Figure 9 Overall accuracy of the methods on simulated datasets from Setup1 with balanced group sizes. Performance of 143 parameter combinations on Setup 1 simulated data. Selected results are across all runs.
By looking across the Supplementary Figures 12–14 we can observe high variability of the methods/parameter combinations across different numbers of simulated cell groups. Less variability was attributed to the runs (see boxplots within Supplementary Figures 12–14). Balanced or unbalanced group design slightly affected the performance for most of the methods however with no clear direction (see Figure 9 and Supplementary Figure 11).
On the synthetic datasets, the well performing methods included CIDR, Linnorm, SC3 and some combinations of sscClust (see Figure 9 and Supplementary Figure 11), same as for the real datasets. Similarly, we could confirm the poor performance of methods such as Seurat with an imposed number of dimensions or sincell with tSNE dimension reduction. Additionally, on the synthetic data we observed high accuracy of the DIMMSC method, Seurat with internal number of dimensions and some combinations of monocle3, RaceID3 and SIMLR.
We did not observe a large loss in methods performance when the number of cells increased from 500 to 5000 (Figure 9 and Supplementary Figure 11). The only clear exception was SIMLR with several combinations that include cluster number estimation (denoted estimate) which failed on datasets with 5000 number of cells (see the error messages in Supplementary Table 3). We observed that many methods were affected by the growing number of simulated cell groups (from 4 to 16 cell groups). In particular, see the methods: CIDR, DIMMSC, Linnorm, SC3, SIMLR, sincell, sscClust, and TSCAN across Supplementary Figures 12–14. pcaReduce worked similarly across all three factors (number of cells, number of cell groups, group balance) (see Figure 9 and Supplementary Figure 11). Seurat accuracy, same for the real datasets, strongly dependent on the number of reduced dimensions (denoted as TRUE/internal).
Performance on the Simulation Setup 2
In the simulation Setup 2, we varied the separability between the cell groups from lowly to highly separable. Lowly separable groups mean that some of the simulated populations could overlap in space being the most challenging to detect. Separability was controlled by de.prob parameter in the Splatter simulation function.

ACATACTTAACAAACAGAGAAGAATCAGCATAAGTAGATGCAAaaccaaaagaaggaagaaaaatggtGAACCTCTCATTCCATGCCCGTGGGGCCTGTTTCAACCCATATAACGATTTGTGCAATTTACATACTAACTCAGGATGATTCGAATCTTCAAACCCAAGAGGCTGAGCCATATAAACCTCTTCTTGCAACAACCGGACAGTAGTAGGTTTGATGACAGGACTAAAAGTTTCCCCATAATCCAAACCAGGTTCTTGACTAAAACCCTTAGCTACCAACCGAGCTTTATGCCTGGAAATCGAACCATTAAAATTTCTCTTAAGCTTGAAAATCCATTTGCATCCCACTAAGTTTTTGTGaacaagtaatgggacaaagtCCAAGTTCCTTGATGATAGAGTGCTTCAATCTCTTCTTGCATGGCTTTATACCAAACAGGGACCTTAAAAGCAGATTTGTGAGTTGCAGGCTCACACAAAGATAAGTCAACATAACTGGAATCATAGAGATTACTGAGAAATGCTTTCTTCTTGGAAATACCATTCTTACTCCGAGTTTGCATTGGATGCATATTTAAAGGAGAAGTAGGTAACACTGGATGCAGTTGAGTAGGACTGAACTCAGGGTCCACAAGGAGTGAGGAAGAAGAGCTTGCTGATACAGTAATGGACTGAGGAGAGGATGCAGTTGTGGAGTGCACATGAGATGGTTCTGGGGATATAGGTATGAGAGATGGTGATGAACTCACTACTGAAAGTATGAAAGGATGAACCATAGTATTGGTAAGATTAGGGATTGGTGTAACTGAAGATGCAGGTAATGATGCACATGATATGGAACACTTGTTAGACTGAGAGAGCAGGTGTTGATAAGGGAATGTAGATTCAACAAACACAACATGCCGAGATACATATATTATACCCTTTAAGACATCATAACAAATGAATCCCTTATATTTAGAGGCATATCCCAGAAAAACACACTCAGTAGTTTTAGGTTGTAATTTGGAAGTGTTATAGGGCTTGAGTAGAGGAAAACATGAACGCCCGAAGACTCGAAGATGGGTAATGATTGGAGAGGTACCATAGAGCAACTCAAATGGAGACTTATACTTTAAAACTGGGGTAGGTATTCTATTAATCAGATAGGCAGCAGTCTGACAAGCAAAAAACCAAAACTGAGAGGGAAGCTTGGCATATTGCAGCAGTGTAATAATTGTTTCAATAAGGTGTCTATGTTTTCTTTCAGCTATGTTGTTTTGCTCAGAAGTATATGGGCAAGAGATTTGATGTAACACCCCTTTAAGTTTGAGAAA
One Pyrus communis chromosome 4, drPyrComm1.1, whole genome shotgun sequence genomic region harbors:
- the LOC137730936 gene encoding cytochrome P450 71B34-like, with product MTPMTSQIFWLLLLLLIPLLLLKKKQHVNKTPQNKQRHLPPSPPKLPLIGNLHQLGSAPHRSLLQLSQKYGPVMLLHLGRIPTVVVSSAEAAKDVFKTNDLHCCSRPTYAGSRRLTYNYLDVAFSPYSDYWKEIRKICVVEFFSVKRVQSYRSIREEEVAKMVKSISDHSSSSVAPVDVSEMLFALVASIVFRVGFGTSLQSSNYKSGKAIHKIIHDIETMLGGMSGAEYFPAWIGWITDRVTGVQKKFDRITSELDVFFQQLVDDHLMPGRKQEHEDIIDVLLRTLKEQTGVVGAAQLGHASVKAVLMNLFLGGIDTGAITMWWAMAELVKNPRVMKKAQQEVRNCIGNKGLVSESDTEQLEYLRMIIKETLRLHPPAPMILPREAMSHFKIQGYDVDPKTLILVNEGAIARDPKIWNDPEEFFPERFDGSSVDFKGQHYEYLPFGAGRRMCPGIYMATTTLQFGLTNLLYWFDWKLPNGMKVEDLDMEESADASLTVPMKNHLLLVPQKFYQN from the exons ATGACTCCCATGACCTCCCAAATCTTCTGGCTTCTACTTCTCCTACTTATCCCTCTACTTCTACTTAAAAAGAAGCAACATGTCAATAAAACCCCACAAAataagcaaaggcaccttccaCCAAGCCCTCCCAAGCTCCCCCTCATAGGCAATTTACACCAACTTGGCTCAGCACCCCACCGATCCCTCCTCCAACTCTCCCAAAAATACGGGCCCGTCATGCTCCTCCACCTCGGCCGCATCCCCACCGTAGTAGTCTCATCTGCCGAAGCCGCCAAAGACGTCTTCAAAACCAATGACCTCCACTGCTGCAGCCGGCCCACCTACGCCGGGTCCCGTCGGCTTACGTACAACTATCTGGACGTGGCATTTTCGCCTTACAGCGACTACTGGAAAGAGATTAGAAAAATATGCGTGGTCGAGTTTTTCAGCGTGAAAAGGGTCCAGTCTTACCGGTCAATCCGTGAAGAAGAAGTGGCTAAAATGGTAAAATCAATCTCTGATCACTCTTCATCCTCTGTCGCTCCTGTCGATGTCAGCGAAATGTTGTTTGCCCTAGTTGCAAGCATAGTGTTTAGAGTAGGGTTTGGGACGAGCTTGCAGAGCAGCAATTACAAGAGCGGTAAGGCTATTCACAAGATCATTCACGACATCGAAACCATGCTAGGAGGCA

Figure 10 shows that some of the methods as CIDR, DIMMSC, SC3, TSCAN, Seurat (with imposed number of dimensions), SIMLR (with estimated number of clusters) and many combinations of sincell behaved similarly and their performance was mostly affected on the datasets with the lowest separability between the cell groups. However, their accuracy was still high meaning in most of the cases ARI above 0.5. The methods that performed well across all the separability modes were some combinations of Linnorm or monocle3, Seurat with internal number of dimensions and SIMLR with set number of clusters. All those methods/parameter combinations provided high accuracy with ARI close to 1.
Figure 10 Overall accuracy of the methods on simulated datasets from Setup 2. Performance of 143 parameter combinations on simulated data. Selected results are across all runs.
Performance on the Simulation Setup 3
The third simulation setup was used to access the accuracy of the methods with respect to an increasing number of zero counts placed in the dataset. We simulated percentage of dropouts varying from 20% to 90% by manipulating dropout.mid parameter in the Splatter simulation function.